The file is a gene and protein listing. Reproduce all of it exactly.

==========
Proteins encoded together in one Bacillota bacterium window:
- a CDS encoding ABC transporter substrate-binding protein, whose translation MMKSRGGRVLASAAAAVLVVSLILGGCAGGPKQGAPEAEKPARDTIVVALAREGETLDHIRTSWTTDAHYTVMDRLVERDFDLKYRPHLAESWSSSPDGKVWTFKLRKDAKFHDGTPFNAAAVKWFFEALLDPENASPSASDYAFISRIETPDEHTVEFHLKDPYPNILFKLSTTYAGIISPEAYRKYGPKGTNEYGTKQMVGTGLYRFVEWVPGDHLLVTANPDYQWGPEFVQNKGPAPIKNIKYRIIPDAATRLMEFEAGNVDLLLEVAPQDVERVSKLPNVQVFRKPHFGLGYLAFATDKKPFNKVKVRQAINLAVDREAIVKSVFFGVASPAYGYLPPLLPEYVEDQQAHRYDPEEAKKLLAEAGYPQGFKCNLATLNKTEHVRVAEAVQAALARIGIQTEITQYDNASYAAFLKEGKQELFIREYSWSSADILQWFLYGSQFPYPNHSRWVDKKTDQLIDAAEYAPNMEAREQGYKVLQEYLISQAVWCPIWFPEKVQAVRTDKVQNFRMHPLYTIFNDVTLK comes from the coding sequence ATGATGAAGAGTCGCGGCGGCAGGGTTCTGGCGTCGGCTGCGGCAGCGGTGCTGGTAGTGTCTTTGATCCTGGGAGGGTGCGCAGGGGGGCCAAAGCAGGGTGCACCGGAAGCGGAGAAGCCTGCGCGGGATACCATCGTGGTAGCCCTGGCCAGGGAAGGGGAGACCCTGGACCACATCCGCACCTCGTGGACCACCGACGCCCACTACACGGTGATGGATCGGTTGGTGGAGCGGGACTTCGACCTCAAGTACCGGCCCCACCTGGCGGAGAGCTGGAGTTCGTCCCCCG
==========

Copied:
Proteins encoded together in one Bacillota bacterium window:
- a CDS encoding ABC transporter substrate-binding protein, whose translation MMKSRGGRVLASAAAAVLVVSLILGGCAGGPKQGAPEAEKPARDTIVVALAREGETLDHIRTSWTTDAHYTVMDRLVERDFDLKYRPHLAESWSSSPDGKVWTFKLRKDAKFHDGTPFNAAAVKWFFEALLDPENASPSASDYAFISRIETPDEHTVEFHLKDPYPNILFKLSTTYAGIISPEAYRKYGPKGTNEYGTKQMVGTGLYRFVEWVPGDHLLVTANPDYQWGPEFVQNKGPAPIKNIKYRIIPDAATRLMEFEAGNVDLLLEVAPQDVERVSKLPNVQVFRKPHFGLGYLAFATDKKPFNKVKVRQAINLAVDREAIVKSVFFGVASPAYGYLPPLLPEYVEDQQAHRYDPEEAKKLLAEAGYPQGFKCNLATLNKTEHVRVAEAVQAALARIGIQTEITQYDNASYAAFLKEGKQELFIREYSWSSADILQWFLYGSQFPYPNHSRWVDKKTDQLIDAAEYAPNMEAREQGYKVLQEYLISQAVWCPIWFPEKVQAVRTDKVQNFRMHPLYTIFNDVTLK comes from the coding sequence ATGATGAAGAGTCGCGGCGGCAGGGTTCTGGCGTCGGCTGCGGCAGCGGTGCTGGTAGTGTCTTTGATCCTGGGAGGGTGCGCAGGGGGGCCAAAGCAGGGTGCACCGGAAGCGGAGAAGCCTGCGCGGGATACCATCGTGGTAGCCCTGGCCAGGGAAGGGGAGACCCTGGACCACATCCGCACCTCGTGGACCACCGACGCCCACTACACGGTGATGGATCGGTTGGTGGAGCGGGACTTCGACCTCAAGTACCGGCCCCACCTGGCGGAGAGCTGGAGTTCGTCCCCCG